Copyright 1989
Sam Elmore


The twenty-acre "new ground" was located about fifteen miles from Magnolia, on the gravel road towards Taylor, in Columbia County. A host of good neighbors had helped my family clear off the timber, and now the land was bare of trees. At the proper time, the men could get in there with their "middle-busters" and break up the ground for planting.

A dozen-or-so big brush-piles remained from the timber-clearing. By winter-time, the brush-piles would be dried out and easier to burn, after which, the ashes would be scattered across the new field by dragging a log behind a mule team. Until it was time for burning, though, the brush-piles provided fine cover for rabbits and all kinds of birds.

After the first frost, a bunch of us youngsters met at the "new ground" one night, prepared for what we called a "bird-thrashing". We cut limbs from thorn bushes and trimmed them bare, except for a few thorny branches at the top. Using pine splinters for torches, we formed a circle around a brush-pile; then someone kicked the pile to make the birds fly out.

The torches blinded the birds briefly, and we handily swatted them with our "thrashing" sticks. Afterwards, we set fire to the brush piles, cleaned, salted, and skewered our birds, then held them over the fire to broil. In that way, the "new ground" was cleared of brush piles and ready for spring plowing; and, us kids had something fun to do, instead of a chore.

Twenty-odd years after that bird-thrashing, I was in the U.S. Navy and received orders to a new duty station in the Aleutians, on the island of Adak. As a prerequisite to duty in the Arctic Circle, I had to complete a training exercise called "Arctic Survival". Basically, that entailed being hauled out on the snow-covered tundra in a six-by-six truck, in the dead of winter, and dropped off in "never-never land." The ‘survivors' would be picked up four days and three nights later.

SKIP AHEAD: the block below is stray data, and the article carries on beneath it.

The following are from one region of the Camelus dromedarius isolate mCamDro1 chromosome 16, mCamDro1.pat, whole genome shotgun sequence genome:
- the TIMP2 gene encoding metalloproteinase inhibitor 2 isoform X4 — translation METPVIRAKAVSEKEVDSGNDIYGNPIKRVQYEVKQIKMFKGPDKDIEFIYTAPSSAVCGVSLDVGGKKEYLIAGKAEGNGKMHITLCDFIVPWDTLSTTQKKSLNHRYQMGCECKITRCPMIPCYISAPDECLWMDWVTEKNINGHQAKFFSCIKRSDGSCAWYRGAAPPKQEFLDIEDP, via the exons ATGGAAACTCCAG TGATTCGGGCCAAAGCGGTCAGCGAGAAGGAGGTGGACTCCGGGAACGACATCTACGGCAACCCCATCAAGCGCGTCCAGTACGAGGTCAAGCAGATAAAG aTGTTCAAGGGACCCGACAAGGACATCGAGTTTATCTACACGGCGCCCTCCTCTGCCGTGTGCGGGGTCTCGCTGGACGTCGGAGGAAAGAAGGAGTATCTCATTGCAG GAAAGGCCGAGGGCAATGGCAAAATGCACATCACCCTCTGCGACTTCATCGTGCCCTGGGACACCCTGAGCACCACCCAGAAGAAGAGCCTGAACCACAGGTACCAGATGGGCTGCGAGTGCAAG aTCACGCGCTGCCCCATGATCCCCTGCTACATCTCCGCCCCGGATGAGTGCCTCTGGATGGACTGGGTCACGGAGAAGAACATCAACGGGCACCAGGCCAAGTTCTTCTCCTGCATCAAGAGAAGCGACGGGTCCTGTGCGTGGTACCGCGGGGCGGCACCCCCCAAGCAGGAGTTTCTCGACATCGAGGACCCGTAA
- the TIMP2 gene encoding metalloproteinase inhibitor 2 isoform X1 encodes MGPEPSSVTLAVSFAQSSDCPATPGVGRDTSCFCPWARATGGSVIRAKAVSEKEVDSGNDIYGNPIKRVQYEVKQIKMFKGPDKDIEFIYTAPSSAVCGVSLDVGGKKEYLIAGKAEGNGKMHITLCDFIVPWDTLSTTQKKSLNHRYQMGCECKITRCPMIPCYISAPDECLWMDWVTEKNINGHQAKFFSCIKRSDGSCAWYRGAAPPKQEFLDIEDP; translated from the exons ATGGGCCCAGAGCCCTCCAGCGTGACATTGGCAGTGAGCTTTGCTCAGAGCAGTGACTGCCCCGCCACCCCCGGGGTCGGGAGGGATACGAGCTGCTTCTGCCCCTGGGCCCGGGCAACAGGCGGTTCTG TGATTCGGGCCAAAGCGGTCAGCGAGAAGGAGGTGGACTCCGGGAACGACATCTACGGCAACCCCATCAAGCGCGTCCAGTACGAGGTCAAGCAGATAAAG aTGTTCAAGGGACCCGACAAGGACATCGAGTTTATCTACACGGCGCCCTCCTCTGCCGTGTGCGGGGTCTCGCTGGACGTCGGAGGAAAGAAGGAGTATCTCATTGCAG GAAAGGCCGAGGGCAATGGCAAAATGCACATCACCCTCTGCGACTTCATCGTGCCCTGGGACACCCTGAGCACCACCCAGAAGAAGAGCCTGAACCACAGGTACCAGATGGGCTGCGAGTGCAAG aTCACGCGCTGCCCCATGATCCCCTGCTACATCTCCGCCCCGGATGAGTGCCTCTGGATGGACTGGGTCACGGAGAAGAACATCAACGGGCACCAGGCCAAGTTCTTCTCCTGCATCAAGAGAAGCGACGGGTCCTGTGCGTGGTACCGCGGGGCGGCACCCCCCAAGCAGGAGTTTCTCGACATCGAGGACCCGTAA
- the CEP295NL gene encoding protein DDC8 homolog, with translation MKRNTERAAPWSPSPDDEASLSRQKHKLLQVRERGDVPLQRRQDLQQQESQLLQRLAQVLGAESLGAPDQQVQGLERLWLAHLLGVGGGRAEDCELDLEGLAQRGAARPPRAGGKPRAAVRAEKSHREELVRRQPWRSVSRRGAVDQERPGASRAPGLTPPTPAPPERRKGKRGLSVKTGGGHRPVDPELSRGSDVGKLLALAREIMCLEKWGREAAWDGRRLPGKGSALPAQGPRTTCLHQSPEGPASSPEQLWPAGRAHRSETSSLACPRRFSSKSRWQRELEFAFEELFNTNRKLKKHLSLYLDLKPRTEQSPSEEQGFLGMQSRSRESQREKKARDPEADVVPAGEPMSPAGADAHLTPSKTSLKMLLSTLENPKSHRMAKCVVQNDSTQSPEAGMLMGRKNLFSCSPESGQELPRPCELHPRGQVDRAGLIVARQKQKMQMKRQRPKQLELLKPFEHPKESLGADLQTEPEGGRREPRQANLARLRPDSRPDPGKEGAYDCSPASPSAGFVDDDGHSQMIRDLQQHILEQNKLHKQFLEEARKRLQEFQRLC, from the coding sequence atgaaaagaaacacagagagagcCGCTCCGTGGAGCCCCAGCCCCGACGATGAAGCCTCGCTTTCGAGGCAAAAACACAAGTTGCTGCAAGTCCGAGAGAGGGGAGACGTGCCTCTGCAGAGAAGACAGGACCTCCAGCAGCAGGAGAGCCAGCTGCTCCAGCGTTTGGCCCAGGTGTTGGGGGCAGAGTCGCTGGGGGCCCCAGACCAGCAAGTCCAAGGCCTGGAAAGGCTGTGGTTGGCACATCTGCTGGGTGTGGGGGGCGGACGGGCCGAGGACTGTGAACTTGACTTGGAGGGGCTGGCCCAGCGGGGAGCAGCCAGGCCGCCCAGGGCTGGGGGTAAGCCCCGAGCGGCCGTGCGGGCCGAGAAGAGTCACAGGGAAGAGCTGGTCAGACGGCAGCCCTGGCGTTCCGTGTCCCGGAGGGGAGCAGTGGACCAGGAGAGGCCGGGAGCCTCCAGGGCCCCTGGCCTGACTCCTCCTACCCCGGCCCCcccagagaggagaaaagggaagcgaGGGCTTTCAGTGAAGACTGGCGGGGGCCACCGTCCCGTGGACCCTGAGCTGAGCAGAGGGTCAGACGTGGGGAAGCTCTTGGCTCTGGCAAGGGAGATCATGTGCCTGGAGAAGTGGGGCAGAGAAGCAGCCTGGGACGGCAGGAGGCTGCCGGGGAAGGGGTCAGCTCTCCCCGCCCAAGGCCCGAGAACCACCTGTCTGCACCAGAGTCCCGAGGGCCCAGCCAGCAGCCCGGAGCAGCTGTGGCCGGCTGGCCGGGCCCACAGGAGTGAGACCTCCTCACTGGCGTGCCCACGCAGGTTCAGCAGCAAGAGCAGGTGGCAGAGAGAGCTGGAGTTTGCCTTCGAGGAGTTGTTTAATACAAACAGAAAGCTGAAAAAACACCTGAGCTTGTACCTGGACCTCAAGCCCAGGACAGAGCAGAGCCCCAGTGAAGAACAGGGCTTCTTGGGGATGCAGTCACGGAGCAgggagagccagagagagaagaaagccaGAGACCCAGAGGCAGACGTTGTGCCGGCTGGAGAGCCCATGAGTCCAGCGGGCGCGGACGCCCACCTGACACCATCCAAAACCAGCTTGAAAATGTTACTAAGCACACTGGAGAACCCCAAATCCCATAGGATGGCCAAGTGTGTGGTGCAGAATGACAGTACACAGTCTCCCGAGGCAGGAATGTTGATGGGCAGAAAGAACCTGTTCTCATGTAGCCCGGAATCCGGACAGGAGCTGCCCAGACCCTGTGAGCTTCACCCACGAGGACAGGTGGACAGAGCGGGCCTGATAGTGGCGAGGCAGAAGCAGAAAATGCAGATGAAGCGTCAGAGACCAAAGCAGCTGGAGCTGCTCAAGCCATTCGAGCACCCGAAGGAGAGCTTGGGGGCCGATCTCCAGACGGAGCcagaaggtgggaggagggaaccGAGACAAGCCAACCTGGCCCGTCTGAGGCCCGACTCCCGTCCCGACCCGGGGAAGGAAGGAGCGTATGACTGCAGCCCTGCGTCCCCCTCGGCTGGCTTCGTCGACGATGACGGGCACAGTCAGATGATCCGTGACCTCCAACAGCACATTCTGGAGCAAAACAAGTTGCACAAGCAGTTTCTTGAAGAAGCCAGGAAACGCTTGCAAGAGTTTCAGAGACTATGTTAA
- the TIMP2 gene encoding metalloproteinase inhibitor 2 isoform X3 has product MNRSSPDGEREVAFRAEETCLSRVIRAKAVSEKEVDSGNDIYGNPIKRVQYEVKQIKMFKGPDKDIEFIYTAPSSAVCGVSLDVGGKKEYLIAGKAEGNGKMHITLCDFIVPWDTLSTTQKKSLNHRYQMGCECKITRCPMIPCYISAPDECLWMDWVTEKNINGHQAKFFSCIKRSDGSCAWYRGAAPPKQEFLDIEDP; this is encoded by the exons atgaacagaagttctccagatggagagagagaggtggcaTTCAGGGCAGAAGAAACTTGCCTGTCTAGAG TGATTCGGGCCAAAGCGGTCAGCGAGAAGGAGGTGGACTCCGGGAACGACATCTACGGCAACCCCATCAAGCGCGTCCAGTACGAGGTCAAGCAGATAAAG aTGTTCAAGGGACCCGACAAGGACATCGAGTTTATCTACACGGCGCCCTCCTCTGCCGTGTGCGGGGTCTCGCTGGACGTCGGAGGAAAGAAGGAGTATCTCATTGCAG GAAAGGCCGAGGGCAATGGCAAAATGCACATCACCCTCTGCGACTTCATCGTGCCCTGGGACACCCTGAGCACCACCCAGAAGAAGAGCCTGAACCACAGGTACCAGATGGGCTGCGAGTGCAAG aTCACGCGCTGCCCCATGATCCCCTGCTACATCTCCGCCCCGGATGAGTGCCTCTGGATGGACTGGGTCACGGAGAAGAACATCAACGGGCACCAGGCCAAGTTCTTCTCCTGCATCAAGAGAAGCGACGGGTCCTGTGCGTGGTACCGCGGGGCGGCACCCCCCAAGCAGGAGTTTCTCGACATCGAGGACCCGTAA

There were eight of us in my group, and none of us had met before the exercise began. Each person was issued the same basic survival kit, which consisted of: one-fourth of a parachute, to serve as a ground cloth; one pocket-knife; one box of strike-anywhere matches; proper arctic clothing and shoe-pac's; one canteen of water; and......NO FOOD.

We were inspected thoroughly before leaving the Navy base to ensure that we had the prescribed survival gear; but, more importantly, to see if any of us had a hidden stash of pork-chops or T-bone steaks. After a three-hour ride inside a canvas-covered personnel carrier, we were dropped off in the tundra, about an hour before dark.

The truck was barely out of sight when one man came out of his pockets with two Baby Ruth candy bars; another produced half-a-pound of cheese; and a third dragged out two bottles of soda-pop and a harmonica! It crossed my mind that, if we didn't starve (or if grizzly bears didn't eat US) we were sure-as-the-dickens equipped for a PARTY, if nothing else.

No one had been designated as "in charge", and nobody volunteered for that vacant position; so, more by NOT saying than saying, everyone was left to look out for his own welfare.

While there was still light enough to see, I kicked out a hole in the snow, arranged my parachute ground cloth, curled up in a ball like a sled dog and went to sleep. At that time of year, darkness lasted only about five hours and, as it turned out, I had a nice, undisturbed sleep.

The next morning, we discussed the situation, and decided to venture out on a tangent, like wheel spokes, to see what we could find. We anticipated no problem in finding our way back here (wherever "here" was); all we had to do was follow our own tracks in the snow. We agreed that everyone would scout outward for one hour, then head back.